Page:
For myself and many members of my Filipino community abroad, even before COVID-19, we had already learned to fit our families overseas and friends out-of-state into our weekly calls and vacation traditions. I explained to my then-boyfriend-now-spouse, when we traveled for a mini-reunion to see my goddaughters (Reena’s and Erika’s first-born daughters), that my role as ninang (godmother) was more like “honorary aunt,” as opposed to “parental spare tire.” The lines between friends and family are blurred in our language and culture. Soon enough, my husband learned to call Filipino friends-of-my-parents or elder distant cousins “Tito” (uncle) and “Tita” (aunt). In kind, Gabriel and I became Tito and Tita to the children of my Filipino contemporaries.
Earlier this year, my friend Joanne put together a virtual reunion to commemorate our darling kaibigan Billy’s fifth-year death anniversary. Billy was living in New York when he was diagnosed with cancer. He moved back to the Philippines to continue his treatment and be near his family, and there passed away at the age of 34. Both he and Joanne were a year ahead of me in occupational therapy school. Billy also happened to be my “buddy,” the upper-classman randomly assigned to me, whose duty was to check in on how I was adjusting to college. I couldn’t have asked for a better buddy — Billy gave me all his old textbooks, which I highlighted to the point that every page practically glowed in the dark. He cheered me on in all my academic and non-academic successes; he made time to have fun and make chismis. I recently looked up the last exchanges I had had with him on Facebook Messenger. In one decade-old chat, I was inviting him to watch Taken 2 — I had forgotten that there had been a sequel and that I had seen it at the movies!
During the online memoriam, Billy’s friends showed up as tiles on the computer screen. From our respective locations — the Philippines, New York, New Jersey, Florida, Texas, Colorado, Hawaii — we listened to one another’s memories of our glamorous (compared to most of us in our field) friend, who worked hard and got to travel the world. I talked about what I was most proud of — that he was my buddy, and that he still kept calling me “buddy” even after we graduated. There were other Billy stories that were far more interesting: shared explorations of NYC, out-of-town trips, everyday adventures, celebrations, and reunions.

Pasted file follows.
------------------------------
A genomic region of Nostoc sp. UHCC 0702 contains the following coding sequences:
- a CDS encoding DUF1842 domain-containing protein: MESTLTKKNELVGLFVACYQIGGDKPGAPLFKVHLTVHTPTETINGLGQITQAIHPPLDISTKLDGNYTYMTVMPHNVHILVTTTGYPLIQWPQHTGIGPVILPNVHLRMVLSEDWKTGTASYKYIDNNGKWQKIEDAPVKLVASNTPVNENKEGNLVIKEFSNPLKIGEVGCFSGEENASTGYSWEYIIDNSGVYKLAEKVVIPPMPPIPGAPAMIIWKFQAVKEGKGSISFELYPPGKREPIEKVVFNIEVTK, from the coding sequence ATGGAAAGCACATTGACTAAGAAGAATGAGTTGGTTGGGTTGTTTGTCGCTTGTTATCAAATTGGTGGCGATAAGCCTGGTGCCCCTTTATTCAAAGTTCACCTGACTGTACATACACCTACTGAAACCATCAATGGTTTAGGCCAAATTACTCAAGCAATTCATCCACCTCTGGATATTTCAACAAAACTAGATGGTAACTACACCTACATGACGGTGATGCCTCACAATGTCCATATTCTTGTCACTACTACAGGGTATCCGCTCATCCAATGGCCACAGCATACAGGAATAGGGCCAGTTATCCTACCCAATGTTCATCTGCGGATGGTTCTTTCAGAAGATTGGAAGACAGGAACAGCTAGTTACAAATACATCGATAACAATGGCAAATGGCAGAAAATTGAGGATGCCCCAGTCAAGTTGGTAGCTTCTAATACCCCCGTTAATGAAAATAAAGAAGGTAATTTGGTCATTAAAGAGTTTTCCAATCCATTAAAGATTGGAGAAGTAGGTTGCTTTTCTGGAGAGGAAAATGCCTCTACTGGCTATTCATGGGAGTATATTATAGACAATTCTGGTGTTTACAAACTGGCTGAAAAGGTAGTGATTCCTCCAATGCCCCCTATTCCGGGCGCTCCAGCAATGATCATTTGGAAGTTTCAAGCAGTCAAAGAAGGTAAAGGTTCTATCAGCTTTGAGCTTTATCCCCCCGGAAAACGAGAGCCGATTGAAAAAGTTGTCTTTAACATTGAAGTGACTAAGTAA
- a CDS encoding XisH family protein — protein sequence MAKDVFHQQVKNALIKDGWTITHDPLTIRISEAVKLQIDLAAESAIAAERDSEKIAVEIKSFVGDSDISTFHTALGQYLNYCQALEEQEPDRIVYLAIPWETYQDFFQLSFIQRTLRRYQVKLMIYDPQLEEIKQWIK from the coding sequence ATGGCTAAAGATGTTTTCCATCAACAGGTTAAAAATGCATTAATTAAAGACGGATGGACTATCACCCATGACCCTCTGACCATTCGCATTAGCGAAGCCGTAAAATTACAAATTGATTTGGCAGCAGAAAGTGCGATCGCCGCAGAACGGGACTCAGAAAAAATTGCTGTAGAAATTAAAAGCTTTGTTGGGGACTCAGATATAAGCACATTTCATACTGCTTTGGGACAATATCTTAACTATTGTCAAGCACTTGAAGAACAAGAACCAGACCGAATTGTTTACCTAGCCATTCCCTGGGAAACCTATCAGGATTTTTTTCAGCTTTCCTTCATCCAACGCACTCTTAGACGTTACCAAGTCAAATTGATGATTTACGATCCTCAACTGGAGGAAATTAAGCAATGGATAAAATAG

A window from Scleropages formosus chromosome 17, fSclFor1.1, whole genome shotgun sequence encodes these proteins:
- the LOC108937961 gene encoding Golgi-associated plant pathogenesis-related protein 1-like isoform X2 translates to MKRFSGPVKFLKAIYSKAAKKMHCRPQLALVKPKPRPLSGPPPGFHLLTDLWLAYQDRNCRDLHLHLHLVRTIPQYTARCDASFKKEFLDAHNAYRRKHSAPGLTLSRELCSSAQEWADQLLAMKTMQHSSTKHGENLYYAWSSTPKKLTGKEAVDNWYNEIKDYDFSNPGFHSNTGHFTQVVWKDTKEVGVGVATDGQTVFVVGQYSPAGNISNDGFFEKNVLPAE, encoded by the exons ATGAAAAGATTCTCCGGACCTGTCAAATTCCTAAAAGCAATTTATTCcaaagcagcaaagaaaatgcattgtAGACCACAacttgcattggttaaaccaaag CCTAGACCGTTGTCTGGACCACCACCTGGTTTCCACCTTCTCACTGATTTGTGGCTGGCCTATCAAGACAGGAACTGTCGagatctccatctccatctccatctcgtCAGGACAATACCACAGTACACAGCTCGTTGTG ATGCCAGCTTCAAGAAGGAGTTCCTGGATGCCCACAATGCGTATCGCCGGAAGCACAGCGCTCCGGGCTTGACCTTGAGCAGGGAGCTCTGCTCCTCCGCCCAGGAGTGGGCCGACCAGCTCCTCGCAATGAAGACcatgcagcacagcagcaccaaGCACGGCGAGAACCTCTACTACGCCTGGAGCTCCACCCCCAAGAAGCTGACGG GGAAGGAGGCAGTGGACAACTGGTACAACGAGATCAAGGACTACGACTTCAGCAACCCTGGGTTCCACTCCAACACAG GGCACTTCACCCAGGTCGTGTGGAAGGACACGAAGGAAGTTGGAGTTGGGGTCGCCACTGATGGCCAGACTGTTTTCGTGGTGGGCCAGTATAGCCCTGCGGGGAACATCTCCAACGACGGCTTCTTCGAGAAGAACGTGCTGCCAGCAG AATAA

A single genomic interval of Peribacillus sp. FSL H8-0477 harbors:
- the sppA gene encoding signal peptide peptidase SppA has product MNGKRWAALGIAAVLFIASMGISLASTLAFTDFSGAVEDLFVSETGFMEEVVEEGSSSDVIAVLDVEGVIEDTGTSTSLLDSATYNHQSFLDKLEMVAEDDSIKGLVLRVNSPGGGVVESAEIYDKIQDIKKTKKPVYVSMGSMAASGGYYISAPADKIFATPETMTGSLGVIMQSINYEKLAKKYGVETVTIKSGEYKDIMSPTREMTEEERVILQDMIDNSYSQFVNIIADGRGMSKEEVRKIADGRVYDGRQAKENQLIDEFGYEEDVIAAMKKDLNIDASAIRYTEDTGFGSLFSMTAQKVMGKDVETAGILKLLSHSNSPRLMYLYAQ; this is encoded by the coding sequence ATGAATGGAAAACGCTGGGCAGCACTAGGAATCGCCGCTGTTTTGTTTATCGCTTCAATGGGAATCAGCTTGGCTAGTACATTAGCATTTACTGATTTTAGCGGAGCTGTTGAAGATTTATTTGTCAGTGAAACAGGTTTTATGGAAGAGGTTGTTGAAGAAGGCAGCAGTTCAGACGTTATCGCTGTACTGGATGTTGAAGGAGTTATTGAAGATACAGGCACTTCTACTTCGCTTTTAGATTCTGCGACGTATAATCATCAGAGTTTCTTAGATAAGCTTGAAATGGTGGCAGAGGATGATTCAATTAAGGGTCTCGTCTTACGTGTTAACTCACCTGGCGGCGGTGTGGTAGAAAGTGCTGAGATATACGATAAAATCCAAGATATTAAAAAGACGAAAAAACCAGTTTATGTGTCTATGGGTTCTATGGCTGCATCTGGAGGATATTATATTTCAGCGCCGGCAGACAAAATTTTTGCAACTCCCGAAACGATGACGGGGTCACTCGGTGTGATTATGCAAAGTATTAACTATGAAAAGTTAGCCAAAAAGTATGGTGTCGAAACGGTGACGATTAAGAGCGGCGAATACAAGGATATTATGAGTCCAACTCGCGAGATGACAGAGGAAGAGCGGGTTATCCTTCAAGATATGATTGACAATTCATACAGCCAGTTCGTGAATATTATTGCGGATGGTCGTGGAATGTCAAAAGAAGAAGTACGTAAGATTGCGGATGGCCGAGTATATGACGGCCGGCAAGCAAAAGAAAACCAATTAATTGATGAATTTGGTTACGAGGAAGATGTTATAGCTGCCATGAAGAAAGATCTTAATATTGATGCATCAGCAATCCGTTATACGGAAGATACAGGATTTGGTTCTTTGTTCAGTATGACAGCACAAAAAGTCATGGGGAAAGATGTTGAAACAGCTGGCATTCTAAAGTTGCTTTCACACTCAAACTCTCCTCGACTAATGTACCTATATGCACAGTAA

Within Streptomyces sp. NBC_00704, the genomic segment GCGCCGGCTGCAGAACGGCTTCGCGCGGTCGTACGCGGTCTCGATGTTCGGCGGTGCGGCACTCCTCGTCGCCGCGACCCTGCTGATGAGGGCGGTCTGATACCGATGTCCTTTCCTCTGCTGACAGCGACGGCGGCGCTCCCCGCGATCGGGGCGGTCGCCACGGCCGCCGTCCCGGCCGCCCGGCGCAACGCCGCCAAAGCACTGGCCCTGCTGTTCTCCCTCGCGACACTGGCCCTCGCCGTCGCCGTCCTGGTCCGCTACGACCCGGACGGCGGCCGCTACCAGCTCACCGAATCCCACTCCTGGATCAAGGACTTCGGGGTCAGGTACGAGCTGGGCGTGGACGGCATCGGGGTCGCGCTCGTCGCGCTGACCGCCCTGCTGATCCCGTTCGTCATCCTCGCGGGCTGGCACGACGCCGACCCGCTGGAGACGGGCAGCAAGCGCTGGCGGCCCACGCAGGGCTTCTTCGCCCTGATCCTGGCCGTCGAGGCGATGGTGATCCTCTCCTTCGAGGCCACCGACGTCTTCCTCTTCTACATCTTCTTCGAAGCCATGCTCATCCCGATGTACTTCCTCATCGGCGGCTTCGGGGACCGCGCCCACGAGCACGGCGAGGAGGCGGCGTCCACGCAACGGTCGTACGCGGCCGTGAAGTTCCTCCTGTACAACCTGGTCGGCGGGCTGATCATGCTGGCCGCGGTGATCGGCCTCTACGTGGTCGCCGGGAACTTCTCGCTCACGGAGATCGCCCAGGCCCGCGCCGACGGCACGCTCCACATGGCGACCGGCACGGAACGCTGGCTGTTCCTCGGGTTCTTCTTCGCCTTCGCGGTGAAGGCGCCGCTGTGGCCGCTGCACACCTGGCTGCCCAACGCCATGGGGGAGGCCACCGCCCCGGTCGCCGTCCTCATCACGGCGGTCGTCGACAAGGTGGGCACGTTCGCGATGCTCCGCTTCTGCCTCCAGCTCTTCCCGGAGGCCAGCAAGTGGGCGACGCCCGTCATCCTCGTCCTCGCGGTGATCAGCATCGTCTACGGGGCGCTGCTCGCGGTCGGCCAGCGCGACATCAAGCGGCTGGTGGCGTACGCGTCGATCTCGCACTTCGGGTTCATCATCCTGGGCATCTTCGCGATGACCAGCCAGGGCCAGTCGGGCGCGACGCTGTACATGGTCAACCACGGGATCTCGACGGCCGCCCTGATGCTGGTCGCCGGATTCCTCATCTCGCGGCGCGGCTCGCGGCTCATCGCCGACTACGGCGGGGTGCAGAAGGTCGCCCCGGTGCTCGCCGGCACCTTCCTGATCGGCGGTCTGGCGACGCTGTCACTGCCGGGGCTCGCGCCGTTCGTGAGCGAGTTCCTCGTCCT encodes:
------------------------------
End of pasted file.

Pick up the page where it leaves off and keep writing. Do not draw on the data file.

“He would have loved this,” one of his barkada had said, “He really loved being talked about.”
A month later, a “memory” of Billy from 2010 popped up in my Facebook page. It was a photo of him in a black leather jacket, handsome as ever, standing in the middle of a snow-covered Parisian Avenue lined with bare trees. Billy had tagged me and several of his close friends with the caption, “They who are near me.”
I realized how fortunate we were to have been there, in his thoughts at such a happy time in his life. I thought about how especially lucky Billy was to still have Joanne — a friend who continues to keep in touch, who misses him, who looks for him, in spite of their distance. – Rappler.com
Irene Carolina Sarmiento is the author of two illustrated children’s books, Spinning and Tabon Girl, both published by Anvil. Her stories have won awards from The Palanca Memorial Foundation, Philippines Free Press, Philippine Graphic/Fiction Awards, and Stories to Change the World. She is an occupational therapist with a master’s degree in Applied Cognition and Neuroscience.